There has been (rightly) a big focus on privacy at this year’s CES tech show, but we were surprised and delighted to see keynote speaker Ivanka Trump coming out in favour of individuals being in control of their own personal data.
The revelation came as Ms Trump, the entrepreneur daughter of the US president, was being interviewed by Gary Shapiro, head of the Consumer Technology Association (CTA), which organises the Las Vegas event, on stage in front of delegates.
During the discussion, the BBC reported, she asked him rhetorically: “Why can’t you have your high school degree verified and in your phone, so an employer doesn’t need to call your high school?”
She also suggested that skills obtained on health and safety courses, or in manufacturing roles, could also be logged.
She added: “All of that should be catalogued and tracked and available and accessible.”
Ms Trump is absolutely right, of course – our own personal data being available and accessible is a fundamental human right, and here at digi.me we’re working hard to make this available to everyone, everywhere.
Greater availability of personal data, decentralised and held by individuals, will bring mass convenience and benefits not only to people who need or want to re-use their data, or even to the employers mentioned in Ms Trump’s example.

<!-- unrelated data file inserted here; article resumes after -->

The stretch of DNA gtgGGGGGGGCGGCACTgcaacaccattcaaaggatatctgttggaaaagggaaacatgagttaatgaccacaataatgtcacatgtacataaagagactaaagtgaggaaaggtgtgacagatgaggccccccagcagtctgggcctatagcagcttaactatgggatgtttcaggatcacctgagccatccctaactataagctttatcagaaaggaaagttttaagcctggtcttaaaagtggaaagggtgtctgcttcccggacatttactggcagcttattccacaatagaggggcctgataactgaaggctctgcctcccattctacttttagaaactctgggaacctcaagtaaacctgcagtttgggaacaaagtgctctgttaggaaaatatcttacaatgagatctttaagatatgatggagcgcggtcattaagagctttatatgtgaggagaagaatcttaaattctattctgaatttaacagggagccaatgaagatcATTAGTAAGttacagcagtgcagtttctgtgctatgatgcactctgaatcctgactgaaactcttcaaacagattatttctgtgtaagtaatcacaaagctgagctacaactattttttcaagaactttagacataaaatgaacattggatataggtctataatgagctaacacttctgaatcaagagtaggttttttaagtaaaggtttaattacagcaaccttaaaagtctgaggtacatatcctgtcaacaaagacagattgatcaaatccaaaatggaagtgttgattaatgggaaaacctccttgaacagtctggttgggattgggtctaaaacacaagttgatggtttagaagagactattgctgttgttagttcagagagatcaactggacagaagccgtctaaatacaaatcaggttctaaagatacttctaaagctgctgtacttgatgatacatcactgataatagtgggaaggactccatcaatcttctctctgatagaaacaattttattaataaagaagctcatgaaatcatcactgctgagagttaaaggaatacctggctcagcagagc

It will also benefit governments who require proof of various statuses or eligibilities, and are crying out for a more efficient way to administer these, and innovators in every sector, who are pushing the boundaries of what is possible in terms of personalised services and care, and can go so much further, faster, with easy access to fully consented data.
In short, it will benefit every sector of society – and the ability to make this reality, today, exists with digi.me.
So we’re delighted to have a friend in Ivanka. Welcome on board.